Aannsha’s Blog #93 – Gifts from Poseidon on way to Ios

We left Amorgos at 11am on Wednesday the 3rd of July and headed for Upper Koufanisi which was 13.5nm to our north west. It was a sunny day but there was little wind so we motored, getting 6.5 knots of speed.

A Free Step Fender!

On the way I spotted something white in the distance. We weren’t sure if it was a fender or a piece of polystyrene but we headed over to check it out. Armed with a boat hook I stood at the bow and to our happy surprise it turned out to be a fender! I managed to hook it using the short piece of rope that was attached to it and I was happy to discover it was also fully inflated! The shape of it lent itself to be used as a step fender which was pretty neat because our old one had a crack in it and had completely deflated.

Saying many Thank You’s to Poseidon and the universe, I replaced the old step fender with this one. What a great start to the day!

We dropped anchor at 2.10pm in the lovely NE bay on the island and the anchor dug firmly into the sand at 6m depth in crystal clear water. This anchorage reminded me of the Spanish Balearic island of Formentera because it was so busy. There were regular small ferries bringing people to and from the jetty and there was a popular taverna on the beach. By the evening most of the boats had gone and we settled down for the night. But there was a very slight swell at right angles to A B Sea and we had a bit of a rolly night. Neither of us slept much and we upped anchor early the next day - around 8am.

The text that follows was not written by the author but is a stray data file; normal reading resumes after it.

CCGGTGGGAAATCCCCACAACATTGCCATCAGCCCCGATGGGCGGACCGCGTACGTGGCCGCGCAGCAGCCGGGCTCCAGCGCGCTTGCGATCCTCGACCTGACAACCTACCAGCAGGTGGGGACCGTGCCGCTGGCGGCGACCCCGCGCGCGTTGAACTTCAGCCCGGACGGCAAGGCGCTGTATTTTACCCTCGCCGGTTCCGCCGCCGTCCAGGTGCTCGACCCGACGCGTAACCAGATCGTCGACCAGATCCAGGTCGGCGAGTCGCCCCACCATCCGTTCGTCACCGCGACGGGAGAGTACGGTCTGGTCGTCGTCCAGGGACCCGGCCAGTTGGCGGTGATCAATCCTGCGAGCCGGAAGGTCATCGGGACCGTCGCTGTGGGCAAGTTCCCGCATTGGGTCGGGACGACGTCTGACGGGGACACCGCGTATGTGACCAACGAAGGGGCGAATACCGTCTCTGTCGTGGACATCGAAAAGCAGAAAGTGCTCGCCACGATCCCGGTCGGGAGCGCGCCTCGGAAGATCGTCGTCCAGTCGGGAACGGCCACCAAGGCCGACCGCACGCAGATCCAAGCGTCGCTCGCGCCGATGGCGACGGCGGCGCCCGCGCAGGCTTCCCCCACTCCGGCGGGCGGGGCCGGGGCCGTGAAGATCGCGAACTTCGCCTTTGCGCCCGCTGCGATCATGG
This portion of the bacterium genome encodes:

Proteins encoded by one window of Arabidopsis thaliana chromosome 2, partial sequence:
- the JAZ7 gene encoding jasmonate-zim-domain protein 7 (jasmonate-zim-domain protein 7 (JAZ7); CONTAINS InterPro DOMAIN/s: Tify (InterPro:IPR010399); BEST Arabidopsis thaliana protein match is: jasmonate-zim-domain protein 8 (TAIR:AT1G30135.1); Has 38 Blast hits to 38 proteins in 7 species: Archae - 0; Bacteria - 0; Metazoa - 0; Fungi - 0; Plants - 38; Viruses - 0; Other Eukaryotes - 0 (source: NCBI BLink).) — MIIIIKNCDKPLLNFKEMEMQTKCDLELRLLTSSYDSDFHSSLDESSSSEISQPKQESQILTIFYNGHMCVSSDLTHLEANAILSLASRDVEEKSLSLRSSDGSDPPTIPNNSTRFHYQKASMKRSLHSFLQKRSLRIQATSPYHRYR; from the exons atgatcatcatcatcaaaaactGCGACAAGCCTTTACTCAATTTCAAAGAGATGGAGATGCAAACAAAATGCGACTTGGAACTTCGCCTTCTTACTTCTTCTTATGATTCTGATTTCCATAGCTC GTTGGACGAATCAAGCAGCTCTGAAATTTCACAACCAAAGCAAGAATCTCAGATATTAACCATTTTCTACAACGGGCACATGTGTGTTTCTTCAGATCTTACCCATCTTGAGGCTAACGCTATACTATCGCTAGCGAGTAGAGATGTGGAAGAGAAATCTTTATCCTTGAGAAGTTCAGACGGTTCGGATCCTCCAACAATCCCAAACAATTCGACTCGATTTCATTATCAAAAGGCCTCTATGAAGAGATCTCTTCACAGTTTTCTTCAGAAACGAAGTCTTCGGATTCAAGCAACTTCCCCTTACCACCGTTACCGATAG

Just like that we were on our way to Ios! We visited Ios on our way from Spain to Turkey last year and I remembered how much I’d liked the Village (old town). We’d had a pretty hair raising experience getting into the bay that time around because we’d been caught out in suddenly increasing strong winds (35 knots) north of the island and Baz had a hard time furling in our large headsail.

We didn’t want a repeat of that experience so this time when Baz noticed the sea state showing an increase in wind from the 20 knots to 30 knots, he decided to reef in the headsail so we wouldn’t be overpowered going around the west side of the island.

Furling line gets jammed

Unfortunately, the furling line, (which we’d been keeping an eye on because its outer sheath was fraying), got bunched up behind the jammer when the sheath separated from the main core. And we were heading into stronger winds!

Fortunately though, I’d had a strong ‘message’ from my intuition that morning which had led me to reading the RYA handbook on how to tie a rolling hitch knot. The conversation in my head had gone something like this:

Little Inner Voice (LIV): Can you remember how to tie a rolling hitch?

Me: Err, not sure, why would I want to do one of those?

LIV: If the furling line frays you might need to use one.

Me: I think I can remember how to tie one.

LIV: If you need to do a rolling hitch, it’s usually in an emergency (to support another line). Would you regret it if

you didn’t remind yourself how to tie one?